Dr Alana Jayne PiperChancellors Postdoctoral Research FellowData Contributor
Thomas RicciardielloDA Software DeveloperData processing and visualisation
Ben SimonsDA Technical DirectorProject Direction
In this work-in-progress project we visualise a sample of transcribed data from a large spreadsheet. The data is from prison records of women incarcerated in Victoria between 1885 and 1920. The backgrounds and conviction histories of the women vary. Some women were imprisoned only once, but others returned to gaol again and again, with the most prolific offender amassing 188 convictions on her prison record. The vast bulk of women were imprisoned for petty offences such as vagrancy and public drunkenness, but others were convicted of serious property or violent crimes. Women from all walks of life ended up in Victoria's prisons, but Irish women and women employed as domestic servants are notably over-represented in the data. Analysing patterns in the data can enable greater understanding of the different factors that contributed to women's imprisonment across time.
This data is represented visually using the popular Parallel Coordinates method. The data has been provided by Dr Alana Jayne Piper from the Australian Centre for Public History here at UTS. The full circumference of the Data Arena's display has been used to show the original spreadsheet and roughly 30 dimensions / columns represented as axes around the room.
Parallel Coordinates? Here's how the works. Each column in the spreadsheet is represented visually as a vertical axis. The column's range of values appear as tick-marks on the axis. If the spreadsheet column contained values, like the year of birth, then that column has the various years marked out, from the earliest year at the bottom to the most recent year at the top. If instead the spreadsheet column contained some categorical information, such as Religion, then these are laid out top-to-bottom in alphabetical order. All the axes are vertical - hence parallel.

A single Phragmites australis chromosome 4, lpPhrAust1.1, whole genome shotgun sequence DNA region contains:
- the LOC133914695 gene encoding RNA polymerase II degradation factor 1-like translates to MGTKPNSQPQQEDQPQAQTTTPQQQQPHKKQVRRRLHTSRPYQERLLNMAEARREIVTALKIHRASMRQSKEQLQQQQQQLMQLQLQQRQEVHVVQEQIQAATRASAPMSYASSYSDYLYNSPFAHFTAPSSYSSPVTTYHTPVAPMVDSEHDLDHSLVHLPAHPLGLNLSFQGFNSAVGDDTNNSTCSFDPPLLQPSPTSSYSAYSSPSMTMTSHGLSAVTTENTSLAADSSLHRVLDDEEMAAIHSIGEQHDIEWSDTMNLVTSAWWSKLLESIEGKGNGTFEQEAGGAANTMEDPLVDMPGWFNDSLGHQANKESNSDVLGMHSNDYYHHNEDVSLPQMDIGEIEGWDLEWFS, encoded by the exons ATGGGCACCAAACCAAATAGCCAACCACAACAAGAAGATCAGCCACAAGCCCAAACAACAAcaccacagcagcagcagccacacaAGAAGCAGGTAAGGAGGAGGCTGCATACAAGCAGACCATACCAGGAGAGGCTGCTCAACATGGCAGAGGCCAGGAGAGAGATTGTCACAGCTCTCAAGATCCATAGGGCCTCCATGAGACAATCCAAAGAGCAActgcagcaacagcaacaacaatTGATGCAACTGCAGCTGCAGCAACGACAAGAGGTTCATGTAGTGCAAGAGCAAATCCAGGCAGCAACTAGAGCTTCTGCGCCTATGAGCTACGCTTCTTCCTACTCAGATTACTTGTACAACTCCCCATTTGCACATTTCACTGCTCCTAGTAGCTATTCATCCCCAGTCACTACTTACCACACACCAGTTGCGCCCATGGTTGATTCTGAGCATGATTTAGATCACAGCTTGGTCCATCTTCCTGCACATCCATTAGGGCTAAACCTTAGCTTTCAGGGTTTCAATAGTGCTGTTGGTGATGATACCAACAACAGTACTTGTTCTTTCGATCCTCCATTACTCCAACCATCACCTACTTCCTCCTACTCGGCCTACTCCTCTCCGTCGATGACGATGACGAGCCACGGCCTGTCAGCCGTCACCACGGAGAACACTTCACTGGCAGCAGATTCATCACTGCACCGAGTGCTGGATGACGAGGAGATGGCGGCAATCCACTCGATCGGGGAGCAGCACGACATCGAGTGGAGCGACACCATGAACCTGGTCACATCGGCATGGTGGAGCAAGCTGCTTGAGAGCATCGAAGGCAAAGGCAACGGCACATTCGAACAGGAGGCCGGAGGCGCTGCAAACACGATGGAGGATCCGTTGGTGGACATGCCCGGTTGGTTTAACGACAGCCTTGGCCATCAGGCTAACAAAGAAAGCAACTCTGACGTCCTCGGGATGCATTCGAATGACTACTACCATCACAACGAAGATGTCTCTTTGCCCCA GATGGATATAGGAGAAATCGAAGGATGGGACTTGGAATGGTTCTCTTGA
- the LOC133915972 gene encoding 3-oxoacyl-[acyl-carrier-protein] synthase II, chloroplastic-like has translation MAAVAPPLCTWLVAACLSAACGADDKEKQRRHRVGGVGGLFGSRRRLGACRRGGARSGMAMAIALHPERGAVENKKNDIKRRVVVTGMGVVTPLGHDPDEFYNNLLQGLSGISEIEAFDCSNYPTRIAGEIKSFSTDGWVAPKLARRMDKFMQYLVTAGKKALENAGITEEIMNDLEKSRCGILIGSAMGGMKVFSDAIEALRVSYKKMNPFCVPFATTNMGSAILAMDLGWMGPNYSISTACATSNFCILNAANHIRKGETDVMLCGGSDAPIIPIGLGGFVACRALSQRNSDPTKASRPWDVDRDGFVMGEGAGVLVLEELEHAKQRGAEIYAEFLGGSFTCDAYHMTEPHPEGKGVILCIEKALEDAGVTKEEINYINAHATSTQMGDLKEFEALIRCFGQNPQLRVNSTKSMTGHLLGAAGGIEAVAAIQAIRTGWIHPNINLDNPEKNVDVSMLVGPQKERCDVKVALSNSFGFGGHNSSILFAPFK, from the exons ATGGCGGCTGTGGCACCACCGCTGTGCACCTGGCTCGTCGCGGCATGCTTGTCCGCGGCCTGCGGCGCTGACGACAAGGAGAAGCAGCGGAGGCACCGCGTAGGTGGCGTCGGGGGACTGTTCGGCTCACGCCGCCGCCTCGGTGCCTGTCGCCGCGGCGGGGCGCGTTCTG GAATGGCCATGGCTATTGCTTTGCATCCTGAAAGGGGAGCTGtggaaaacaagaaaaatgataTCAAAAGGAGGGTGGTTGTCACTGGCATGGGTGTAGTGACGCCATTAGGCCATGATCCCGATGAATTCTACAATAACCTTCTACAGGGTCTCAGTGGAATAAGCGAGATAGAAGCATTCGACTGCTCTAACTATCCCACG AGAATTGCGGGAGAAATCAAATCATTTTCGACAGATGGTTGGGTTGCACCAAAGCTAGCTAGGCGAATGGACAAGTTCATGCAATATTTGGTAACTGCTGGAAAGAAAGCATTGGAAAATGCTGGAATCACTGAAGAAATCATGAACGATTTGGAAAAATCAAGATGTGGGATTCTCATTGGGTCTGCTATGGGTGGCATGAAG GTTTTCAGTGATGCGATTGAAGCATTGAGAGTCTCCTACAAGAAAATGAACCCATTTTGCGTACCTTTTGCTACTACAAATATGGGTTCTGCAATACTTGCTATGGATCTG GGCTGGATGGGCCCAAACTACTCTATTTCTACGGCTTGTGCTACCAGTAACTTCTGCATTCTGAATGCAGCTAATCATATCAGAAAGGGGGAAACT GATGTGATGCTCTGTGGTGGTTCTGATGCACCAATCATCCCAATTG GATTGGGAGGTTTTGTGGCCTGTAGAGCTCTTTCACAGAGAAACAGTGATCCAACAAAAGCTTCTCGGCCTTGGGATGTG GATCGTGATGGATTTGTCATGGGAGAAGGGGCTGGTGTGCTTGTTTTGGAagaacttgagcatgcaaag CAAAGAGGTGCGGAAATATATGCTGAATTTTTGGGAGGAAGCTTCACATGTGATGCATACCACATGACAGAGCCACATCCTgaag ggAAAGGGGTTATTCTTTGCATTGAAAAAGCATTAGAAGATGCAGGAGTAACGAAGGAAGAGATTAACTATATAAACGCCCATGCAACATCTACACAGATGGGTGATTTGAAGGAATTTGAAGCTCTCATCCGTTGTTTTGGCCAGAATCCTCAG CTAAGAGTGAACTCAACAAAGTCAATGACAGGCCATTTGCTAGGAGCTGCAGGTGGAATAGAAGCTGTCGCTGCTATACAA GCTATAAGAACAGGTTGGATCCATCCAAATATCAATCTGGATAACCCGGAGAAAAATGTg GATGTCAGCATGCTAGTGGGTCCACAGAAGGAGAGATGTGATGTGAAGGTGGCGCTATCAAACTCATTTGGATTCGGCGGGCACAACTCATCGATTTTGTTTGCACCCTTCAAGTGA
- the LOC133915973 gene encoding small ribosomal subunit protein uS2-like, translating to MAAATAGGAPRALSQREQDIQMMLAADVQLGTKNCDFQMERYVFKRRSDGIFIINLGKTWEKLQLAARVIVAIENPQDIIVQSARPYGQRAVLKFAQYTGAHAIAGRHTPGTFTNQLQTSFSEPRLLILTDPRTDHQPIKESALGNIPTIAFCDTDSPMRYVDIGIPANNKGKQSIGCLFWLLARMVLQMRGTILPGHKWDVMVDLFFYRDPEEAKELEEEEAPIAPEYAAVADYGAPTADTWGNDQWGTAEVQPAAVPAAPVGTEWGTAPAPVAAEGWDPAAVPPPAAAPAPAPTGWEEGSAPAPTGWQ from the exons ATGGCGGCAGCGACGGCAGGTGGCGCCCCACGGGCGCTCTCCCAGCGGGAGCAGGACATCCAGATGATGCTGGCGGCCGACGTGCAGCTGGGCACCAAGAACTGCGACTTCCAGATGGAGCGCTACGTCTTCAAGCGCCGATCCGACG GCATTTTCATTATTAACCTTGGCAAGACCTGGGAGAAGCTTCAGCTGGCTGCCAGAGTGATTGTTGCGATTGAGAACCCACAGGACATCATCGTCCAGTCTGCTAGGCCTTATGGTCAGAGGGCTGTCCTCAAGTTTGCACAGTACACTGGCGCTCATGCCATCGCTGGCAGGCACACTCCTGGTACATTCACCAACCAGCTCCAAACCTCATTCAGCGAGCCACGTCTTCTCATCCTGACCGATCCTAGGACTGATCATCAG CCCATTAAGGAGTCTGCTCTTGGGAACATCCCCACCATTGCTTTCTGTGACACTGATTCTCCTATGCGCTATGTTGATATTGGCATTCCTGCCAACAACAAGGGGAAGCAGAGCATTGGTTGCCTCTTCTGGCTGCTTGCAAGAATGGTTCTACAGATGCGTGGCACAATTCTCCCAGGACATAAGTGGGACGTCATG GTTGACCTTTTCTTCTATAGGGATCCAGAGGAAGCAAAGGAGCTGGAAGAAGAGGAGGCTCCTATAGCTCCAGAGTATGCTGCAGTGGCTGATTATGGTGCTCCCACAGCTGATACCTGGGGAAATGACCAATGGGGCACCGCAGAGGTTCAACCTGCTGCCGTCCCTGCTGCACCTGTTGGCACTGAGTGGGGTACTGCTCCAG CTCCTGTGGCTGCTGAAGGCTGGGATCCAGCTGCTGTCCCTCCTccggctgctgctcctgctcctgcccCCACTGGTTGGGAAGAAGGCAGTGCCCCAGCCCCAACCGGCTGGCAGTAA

Take another look at the graph. The coloured horizontal lines represent each row of the spreadsheet - indeed each convict prisoner. One coloured line is one prisoner. Like a piece of wool wired up to nails on each column, the lines are drawn to cross each vertical axis at the value appropriate - from the value in the spreadsheet. Thus a 1820 convict who was Roman Catholic, would be represented by a line passing through those tick marks on the Date & Religion columns. Doing this, one line for each convict then shows where some values are common, and where some are outliers.
Further, we can drill down on this data. By selection subregions of a particular column, say only 1820 to 1830 in the year axis, we see particular lines highlighted - the lines which pass through this date range appear brighter. This allows the user to see what other axes (convict details) may correlate or not correlate which that selection. Further regions on other axes can refine the search, say by then selecting a particular religion, or a sub-region on any other axis.
For more information on this topic, take a look at Dr Alana Jayne Piper's website Criminal Characters